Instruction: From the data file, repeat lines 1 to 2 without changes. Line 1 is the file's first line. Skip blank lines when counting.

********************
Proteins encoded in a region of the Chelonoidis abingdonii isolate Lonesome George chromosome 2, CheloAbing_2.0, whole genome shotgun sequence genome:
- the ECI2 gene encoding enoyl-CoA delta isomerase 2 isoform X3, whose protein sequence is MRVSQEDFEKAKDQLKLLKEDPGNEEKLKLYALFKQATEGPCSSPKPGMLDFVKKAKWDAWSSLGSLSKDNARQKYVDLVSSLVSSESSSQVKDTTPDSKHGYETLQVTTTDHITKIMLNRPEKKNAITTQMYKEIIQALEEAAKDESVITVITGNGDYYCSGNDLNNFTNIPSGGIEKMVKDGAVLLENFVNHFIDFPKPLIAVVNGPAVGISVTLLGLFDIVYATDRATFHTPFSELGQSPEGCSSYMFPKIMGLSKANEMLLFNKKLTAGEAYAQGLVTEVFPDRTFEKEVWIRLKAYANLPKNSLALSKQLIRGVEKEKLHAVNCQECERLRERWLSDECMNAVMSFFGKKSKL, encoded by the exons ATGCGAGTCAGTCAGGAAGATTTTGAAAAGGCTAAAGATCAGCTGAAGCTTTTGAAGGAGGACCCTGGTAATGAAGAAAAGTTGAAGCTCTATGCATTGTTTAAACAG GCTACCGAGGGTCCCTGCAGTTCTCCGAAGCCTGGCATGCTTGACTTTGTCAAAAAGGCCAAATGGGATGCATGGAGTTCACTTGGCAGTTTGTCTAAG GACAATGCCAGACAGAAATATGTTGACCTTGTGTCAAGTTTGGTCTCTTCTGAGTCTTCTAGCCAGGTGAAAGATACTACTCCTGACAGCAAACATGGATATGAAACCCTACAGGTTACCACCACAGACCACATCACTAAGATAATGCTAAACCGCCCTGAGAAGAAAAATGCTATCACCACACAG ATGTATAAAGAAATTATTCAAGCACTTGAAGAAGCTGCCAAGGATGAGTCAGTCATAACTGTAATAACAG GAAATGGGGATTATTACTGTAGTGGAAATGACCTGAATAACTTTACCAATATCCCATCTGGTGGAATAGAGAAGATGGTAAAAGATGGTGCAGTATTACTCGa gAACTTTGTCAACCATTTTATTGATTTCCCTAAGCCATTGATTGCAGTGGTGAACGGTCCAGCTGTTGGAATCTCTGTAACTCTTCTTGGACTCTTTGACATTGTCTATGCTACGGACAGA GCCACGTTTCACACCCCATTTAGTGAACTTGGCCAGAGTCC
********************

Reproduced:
Proteins encoded in a region of the Chelonoidis abingdonii isolate Lonesome George chromosome 2, CheloAbing_2.0, whole genome shotgun sequence genome:
- the ECI2 gene encoding enoyl-CoA delta isomerase 2 isoform X3, whose protein sequence is MRVSQEDFEKAKDQLKLLKEDPGNEEKLKLYALFKQATEGPCSSPKPGMLDFVKKAKWDAWSSLGSLSKDNARQKYVDLVSSLVSSESSSQVKDTTPDSKHGYETLQVTTTDHITKIMLNRPEKKNAITTQMYKEIIQALEEAAKDESVITVITGNGDYYCSGNDLNNFTNIPSGGIEKMVKDGAVLLENFVNHFIDFPKPLIAVVNGPAVGISVTLLGLFDIVYATDRATFHTPFSELGQSPEGCSSYMFPKIMGLSKANEMLLFNKKLTAGEAYAQGLVTEVFPDRTFEKEVWIRLKAYANLPKNSLALSKQLIRGVEKEKLHAVNCQECERLRERWLSDECMNAVMSFFGKKSKL, encoded by the exons ATGCGAGTCAGTCAGGAAGATTTTGAAAAGGCTAAAGATCAGCTGAAGCTTTTGAAGGAGGACCCTGGTAATGAAGAAAAGTTGAAGCTCTATGCATTGTTTAAACAG GCTACCGAGGGTCCCTGCAGTTCTCCGAAGCCTGGCATGCTTGACTTTGTCAAAAAGGCCAAATGGGATGCATGGAGTTCACTTGGCAGTTTGTCTAAG GACAATGCCAGACAGAAATATGTTGACCTTGTGTCAAGTTTGGTCTCTTCTGAGTCTTCTAGCCAGGTGAAAGATACTACTCCTGACAGCAAACATGGATATGAAACCCTACAGGTTACCACCACAGACCACATCACTAAGATAATGCTAAACCGCCCTGAGAAGAAAAATGCTATCACCACACAG ATGTATAAAGAAATTATTCAAGCACTTGAAGAAGCTGCCAAGGATGAGTCAGTCATAACTGTAATAACAG GAAATGGGGATTATTACTGTAGTGGAAATGACCTGAATAACTTTACCAATATCCCATCTGGTGGAATAGAGAAGATGGTAAAAGATGGTGCAGTATTACTCGa gAACTTTGTCAACCATTTTATTGATTTCCCTAAGCCATTGATTGCAGTGGTGAACGGTCCAGCTGTTGGAATCTCTGTAACTCTTCTTGGACTCTTTGACATTGTCTATGCTACGGACAGA GCCACGTTTCACACCCCATTTAGTGAACTTGGCCAGAGTCC